Biochemical transparency of the human body is at the doorstep of advanced technology. Toward this goal the book describes relevant isotopic tracer techniques of nuclear medicine. It deals with quantitatively measuring in vivo biochemical reactions as they occur within homeostatic circuits under control by genes and protein interactions. The text indicates how nuclear medicine can aid clinical researchers and practitioners, human geneticists and pharmacologists in understanding (and affecting) gene-phenotype relationships. Experts give background, techniques and examples in an interdisciplinary approach to regional imaging and in vitro analyses of biochemical reactions.
Publisher: Springer-Verlag Berlin and Heidelberg GmbH & Co. KG
Number of pages: 795
Weight: 1739 g
Dimensions: 270 x 193 mm
Edition: Softcover reprint of the original 1st ed. 200
From the reviews:
"The editors...have brilliantly analyzed [the revolution in Nuclear Medicine] by gathering an impressive set of data on genomics and proteomics... The book's emphasis on the potential applications of nuclear medicine hints at the complete transformaiton that will face this specialty in the near future...this [book] should be carefully read by all specialists and researchers in nuclear medicine and by clinicians in other fields who may find in it new fields of research or applications of their own discoveries or a way to solve clinical problems. What is more, decision makers will benefit from learning about the potential of this specialty and its future role in clinical medicine and biology." -- NEJM, April 2004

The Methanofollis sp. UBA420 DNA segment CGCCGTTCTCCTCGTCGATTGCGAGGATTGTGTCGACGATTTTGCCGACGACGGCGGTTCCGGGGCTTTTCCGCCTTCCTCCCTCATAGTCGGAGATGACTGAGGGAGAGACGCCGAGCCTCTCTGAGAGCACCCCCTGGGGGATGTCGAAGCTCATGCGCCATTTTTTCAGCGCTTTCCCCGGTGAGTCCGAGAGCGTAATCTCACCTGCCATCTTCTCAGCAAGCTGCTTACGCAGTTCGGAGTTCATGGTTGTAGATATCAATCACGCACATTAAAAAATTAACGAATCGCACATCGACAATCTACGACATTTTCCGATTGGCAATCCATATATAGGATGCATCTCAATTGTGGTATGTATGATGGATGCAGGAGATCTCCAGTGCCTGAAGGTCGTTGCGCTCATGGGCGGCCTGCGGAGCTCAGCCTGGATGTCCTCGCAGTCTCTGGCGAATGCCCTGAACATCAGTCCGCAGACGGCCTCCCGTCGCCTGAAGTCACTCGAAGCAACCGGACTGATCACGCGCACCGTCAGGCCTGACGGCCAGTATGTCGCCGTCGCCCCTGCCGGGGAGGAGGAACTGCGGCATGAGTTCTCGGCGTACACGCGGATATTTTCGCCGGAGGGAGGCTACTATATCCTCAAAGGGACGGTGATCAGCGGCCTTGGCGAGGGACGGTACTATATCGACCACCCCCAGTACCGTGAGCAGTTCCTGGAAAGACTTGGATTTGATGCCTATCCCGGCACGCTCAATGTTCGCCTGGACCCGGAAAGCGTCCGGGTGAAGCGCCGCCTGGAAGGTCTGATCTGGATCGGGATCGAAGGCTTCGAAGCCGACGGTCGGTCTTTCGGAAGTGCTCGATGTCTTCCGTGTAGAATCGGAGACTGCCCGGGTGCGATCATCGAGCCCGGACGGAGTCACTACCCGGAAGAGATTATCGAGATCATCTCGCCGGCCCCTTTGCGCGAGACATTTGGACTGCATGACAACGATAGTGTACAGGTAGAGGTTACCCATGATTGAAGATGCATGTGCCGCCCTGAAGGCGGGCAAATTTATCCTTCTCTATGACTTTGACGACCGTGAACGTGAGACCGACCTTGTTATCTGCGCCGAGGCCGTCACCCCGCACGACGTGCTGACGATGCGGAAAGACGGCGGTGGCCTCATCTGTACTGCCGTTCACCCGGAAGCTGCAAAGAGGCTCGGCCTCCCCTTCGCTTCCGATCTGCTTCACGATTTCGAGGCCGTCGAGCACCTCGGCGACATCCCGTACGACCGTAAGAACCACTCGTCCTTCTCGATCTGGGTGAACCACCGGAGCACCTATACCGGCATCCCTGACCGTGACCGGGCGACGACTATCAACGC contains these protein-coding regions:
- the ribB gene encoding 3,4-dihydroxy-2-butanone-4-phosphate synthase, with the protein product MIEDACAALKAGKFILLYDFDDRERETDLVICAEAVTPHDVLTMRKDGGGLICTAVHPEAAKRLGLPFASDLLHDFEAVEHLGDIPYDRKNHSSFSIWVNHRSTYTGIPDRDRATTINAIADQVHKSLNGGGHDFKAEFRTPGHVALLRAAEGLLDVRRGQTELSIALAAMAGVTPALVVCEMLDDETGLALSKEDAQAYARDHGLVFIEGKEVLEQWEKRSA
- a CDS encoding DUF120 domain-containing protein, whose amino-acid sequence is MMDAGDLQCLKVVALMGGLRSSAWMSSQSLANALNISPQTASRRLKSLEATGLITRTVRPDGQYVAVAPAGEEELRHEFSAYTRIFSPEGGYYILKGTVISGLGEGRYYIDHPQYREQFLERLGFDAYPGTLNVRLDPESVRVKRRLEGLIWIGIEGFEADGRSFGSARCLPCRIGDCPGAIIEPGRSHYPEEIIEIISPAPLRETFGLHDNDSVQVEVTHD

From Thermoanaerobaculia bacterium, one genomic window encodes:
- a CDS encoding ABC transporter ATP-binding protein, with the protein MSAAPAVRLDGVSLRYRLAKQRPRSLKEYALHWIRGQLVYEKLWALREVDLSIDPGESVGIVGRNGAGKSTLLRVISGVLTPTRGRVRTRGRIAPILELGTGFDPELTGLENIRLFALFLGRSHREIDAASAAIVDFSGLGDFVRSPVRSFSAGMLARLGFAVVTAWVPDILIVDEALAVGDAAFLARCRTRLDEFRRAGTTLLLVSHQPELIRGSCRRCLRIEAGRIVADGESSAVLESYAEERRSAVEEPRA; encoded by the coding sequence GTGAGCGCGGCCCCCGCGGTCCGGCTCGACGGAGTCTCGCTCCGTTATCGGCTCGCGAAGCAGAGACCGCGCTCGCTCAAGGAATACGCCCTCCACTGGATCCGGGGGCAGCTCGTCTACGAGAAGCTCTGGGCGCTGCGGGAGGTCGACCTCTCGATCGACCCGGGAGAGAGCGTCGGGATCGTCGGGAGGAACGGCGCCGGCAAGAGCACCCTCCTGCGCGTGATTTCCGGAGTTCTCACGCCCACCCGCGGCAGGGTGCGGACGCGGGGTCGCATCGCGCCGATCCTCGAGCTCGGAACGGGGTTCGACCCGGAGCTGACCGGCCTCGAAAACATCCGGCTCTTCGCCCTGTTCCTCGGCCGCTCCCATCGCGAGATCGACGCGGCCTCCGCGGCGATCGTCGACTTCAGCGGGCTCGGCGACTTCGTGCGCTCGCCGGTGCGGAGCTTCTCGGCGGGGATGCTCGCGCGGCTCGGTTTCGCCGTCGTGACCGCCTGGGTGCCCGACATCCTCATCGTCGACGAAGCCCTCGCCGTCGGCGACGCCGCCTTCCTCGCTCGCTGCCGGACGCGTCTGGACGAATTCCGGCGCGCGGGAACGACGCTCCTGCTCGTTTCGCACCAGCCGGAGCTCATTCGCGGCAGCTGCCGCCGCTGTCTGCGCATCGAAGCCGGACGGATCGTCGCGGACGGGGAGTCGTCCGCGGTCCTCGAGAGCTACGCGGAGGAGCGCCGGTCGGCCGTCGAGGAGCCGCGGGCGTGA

"With few exceptions, everything in nuclear medicine is molecular medicine. ... In other words: what is new? The answer is this book, which focusses especially on molecular nuclear imaging and draws attention to our ability, knowledge and expertise ... . This beautifully produced hard-bound volume contains carefully assembled data and in-depth discussion of the major fields of nuclear medicine. ... Suffice to say that this book will remain on my desk for a long time to come." (E.K.J. Pauwels, European Journal of Nuclear Medicine and Molecular Imaging, Vol. 31(5), 2004)
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